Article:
The decree did not specifically address the contempt petition. However, the court denied “any affirmative relief sought before the date of this Order that is not expressly granted above.” Although this finding does not specifically refer to the contempt petition, neither party requested findings of fact or conclusions of law pursuant to Rule 82. Where parties do not request findings of fact or conclusions of law, this Court “must presume that the superior court found every fact necessary to support the judgment[]” if supported by a reasonable construction of the evidence. Berryhill v. Moore, 180 Ariz. 77, 82 (App. 1994). Husband contends the superior court was not required to make any findings because the final decree “reallocated, modified, and/or terminated” the temporary orders such that “Wife suffered very little loss if any[.]” However, Rule 92 does not exclude temporary orders from contempt proceedings.

Husband also argues that because temporary orders become unenforceable once a decree is entered, see Rule 47(M)3, there was nothing to enforce. However, Wife filed her contempt petition in March 2016, during the pendency of the action. Therefore, the temporary orders were still valid and fully enforceable through contempt proceedings. See Rules 47(M) and 92. The relevant inquiry was Husband’s knowledge of the order. Rule 47(M) states in relevant part: Temporary orders signed by the court and filed by the clerk are enforceable as final orders during the pendency of the action. Temporary orders become ineffective and unenforceable upon termination of an action either by dismissal or following entry of a final decree, judgment, or order, unless that final decree, judgment, or order provides otherwise. Ariz. R. Fam. Law P. 47(M).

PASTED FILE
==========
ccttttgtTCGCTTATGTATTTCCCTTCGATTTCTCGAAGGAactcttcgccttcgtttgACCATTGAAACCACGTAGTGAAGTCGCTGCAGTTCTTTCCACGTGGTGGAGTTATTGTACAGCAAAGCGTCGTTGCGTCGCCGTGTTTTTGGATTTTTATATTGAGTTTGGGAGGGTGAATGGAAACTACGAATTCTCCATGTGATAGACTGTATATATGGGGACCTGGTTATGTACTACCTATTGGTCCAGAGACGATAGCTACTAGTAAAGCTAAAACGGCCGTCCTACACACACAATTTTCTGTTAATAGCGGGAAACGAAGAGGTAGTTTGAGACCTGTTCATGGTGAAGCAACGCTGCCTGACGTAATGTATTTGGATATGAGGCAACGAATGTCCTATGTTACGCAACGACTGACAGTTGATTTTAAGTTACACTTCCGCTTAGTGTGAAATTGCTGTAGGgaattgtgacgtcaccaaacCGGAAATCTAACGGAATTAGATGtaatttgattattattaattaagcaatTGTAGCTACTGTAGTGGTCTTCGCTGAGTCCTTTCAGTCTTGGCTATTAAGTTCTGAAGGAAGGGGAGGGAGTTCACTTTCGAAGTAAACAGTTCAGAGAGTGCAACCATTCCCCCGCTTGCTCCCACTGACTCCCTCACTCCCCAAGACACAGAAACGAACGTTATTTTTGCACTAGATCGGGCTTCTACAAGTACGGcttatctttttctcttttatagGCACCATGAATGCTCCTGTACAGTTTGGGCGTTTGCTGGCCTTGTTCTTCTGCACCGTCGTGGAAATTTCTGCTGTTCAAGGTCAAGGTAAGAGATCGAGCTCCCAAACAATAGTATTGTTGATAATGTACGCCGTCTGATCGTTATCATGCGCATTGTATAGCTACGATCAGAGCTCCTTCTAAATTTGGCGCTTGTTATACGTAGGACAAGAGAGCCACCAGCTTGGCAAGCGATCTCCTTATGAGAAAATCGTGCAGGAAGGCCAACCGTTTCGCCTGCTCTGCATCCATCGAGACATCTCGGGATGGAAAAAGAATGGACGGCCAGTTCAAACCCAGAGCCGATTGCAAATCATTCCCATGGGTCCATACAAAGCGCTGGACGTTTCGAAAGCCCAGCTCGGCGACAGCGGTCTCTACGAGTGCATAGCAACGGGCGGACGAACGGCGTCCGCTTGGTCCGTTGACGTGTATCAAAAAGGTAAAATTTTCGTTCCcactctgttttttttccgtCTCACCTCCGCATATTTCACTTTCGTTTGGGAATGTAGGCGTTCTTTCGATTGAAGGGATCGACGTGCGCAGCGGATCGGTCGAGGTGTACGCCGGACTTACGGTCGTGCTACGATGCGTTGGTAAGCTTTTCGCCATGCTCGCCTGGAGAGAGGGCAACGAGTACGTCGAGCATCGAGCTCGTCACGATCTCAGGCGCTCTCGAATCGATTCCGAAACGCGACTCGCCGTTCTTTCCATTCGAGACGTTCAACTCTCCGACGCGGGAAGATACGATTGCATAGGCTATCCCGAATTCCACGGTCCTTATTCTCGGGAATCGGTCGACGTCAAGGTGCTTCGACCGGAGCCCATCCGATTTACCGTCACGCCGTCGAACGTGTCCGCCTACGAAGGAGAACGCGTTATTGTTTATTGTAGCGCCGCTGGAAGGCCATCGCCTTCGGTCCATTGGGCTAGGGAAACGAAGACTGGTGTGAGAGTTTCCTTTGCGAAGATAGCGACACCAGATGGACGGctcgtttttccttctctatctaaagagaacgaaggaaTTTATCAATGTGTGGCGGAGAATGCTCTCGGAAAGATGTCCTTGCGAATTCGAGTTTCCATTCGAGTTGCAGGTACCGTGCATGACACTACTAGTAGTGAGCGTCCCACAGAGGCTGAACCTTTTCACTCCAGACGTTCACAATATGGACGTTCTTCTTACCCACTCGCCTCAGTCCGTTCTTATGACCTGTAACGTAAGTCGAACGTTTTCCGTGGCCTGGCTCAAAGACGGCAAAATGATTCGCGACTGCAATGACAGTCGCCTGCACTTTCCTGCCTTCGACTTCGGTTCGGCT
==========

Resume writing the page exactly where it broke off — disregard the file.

The issue is whether Husband had the ability to comply with the spousal maintenance and child support orders and willfully violated the order. See Ellison v. Mummert, 105 Ariz. 46, 46 (1969). We disagree with Husband’s reading of A.R.S. § 25-315(F)(4) (providing temporary orders terminate when the final decree is entered). A party is not relieved of contempt for violating temporary orders because the superior court did not address the contempt petition before entering a final decree. The court must consider Husband’s conduct as of the time Wife filed her petition. Wife alleged contemptuous conduct prior to the entry of the decree. The superior court was obligated to address these allegations in a separate order or in the decree.